Let this week heal your sin-sick soul. Let it bind up your broken heart and restore your courage and your faith. Do not weep for your Lord; rejoice and sing, “Hosanna to the Son of David!” The will of the Father is seen on the cross. The Name of the Father is glorified there. The Passover is done. The New Testament in His Blood is begun. And you are His once again, now and forevermore. “Blessed is He who comes in the Name of the Lord.” “His mercy endureth forever.” In the name of the Father and of the Son (+) and of the Holy Spirit.  Amen.        

The peace of God which passes all understanding will keep your hearts and minds in Christ Jesus always.  Amen.  

Wednesday, March 16, 2016

Sermon for 3/16/16: Midweek Lent V (Hymns series)

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O Dearest Jesus, What Law Hast Thou Broken

Grace to you and peace from God our Father, and from our Lord and Savior Jesus Christ.  Amen.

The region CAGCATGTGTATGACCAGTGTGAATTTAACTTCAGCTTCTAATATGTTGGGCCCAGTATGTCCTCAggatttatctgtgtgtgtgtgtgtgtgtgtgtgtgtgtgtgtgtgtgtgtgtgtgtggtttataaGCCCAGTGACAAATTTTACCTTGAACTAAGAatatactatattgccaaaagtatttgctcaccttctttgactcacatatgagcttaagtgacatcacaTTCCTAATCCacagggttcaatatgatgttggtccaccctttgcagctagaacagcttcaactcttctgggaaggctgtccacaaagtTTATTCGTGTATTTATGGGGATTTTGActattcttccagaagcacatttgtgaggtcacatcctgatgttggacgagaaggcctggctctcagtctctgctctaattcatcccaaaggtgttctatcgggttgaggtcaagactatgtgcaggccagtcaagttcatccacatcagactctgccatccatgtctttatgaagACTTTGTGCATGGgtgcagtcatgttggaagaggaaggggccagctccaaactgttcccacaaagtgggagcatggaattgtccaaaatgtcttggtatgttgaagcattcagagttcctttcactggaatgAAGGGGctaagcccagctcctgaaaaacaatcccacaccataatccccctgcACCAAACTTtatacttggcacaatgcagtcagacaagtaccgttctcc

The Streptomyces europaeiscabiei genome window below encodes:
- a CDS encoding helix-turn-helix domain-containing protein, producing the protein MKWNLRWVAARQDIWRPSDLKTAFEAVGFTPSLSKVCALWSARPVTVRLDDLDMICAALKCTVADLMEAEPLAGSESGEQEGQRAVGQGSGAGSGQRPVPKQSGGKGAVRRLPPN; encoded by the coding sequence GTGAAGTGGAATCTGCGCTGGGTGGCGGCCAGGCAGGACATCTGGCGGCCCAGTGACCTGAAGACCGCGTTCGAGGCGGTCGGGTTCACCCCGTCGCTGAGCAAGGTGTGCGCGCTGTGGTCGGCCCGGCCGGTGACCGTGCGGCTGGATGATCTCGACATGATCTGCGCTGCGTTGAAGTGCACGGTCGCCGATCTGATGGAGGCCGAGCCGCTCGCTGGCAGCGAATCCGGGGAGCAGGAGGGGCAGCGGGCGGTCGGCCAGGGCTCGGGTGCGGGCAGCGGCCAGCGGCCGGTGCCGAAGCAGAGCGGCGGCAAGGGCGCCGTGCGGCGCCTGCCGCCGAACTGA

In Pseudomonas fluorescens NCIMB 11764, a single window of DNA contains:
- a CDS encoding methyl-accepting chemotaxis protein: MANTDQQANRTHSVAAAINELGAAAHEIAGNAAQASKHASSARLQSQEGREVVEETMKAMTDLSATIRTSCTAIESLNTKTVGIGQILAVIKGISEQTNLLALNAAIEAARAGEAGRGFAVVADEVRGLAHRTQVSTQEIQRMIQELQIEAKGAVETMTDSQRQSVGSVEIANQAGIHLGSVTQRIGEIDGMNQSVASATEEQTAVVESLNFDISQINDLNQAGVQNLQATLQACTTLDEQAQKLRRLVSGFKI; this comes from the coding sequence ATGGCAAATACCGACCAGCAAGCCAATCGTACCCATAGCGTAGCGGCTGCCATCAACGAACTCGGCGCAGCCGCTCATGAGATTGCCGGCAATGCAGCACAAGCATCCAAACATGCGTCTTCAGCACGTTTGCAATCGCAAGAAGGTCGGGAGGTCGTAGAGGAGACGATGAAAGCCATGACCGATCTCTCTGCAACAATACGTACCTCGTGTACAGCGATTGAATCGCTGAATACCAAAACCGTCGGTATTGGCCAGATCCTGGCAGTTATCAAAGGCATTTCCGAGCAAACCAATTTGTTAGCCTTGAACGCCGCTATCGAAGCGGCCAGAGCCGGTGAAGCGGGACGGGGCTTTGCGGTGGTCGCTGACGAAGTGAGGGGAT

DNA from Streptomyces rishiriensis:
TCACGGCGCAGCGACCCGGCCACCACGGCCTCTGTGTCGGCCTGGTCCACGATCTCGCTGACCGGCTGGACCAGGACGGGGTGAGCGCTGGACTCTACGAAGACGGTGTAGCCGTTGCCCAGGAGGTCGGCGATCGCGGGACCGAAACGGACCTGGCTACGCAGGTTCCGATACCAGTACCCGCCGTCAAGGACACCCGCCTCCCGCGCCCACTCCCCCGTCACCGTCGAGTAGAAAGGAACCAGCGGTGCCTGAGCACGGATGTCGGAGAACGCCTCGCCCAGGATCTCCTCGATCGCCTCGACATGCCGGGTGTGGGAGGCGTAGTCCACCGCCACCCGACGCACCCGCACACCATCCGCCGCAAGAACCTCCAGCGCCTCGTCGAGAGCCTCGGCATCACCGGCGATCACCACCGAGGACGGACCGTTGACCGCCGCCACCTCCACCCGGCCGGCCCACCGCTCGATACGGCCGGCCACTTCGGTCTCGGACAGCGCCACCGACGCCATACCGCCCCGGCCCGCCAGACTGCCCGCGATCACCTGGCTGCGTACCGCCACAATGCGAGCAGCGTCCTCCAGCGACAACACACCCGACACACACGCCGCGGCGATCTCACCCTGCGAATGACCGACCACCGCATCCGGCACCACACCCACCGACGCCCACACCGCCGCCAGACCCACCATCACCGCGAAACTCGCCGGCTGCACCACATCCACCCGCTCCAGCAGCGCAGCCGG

It had to be the worst trade, the worst exchange in all of human history. The crowd had Jesus in its hands—Jesus, the Lord of life, the King of kings, the Messiah promised to their ultimate parents—and it traded Him for Barabbas, an insurrectionist and a murderer. That would be like trading Yadier Molina for…well, for me. No one in their right minds would make such a trade, and yet the crowd, egged on by the faithless chief priests and rulers, cried out for Barabbas and demanded that Jesus be crucified. Pilate knew the truth; so did Herod. Pilate said, “Indeed, having examined Him in your presence, I have found no fault in this Man concerning those things of which you accuse Him; no, neither did Herod, for I sent you back to him; and indeed nothing deserving of death has been done by Him.” And the chief priests, the rulers, and the crowd itself knew the truth. Caiaphas had been cunning and coldly rational when he explained that “it was expedient that one man should die for the people.” The religious leaders dissembled before Pilate: “If He were not an evildoer, we would not have delivered Him up to you.” The crowd was insistent: “Crucify Him! Crucify Him!” The truth didn’t matter. Jesus had to die. The mob demanded it, and Pilate gave in.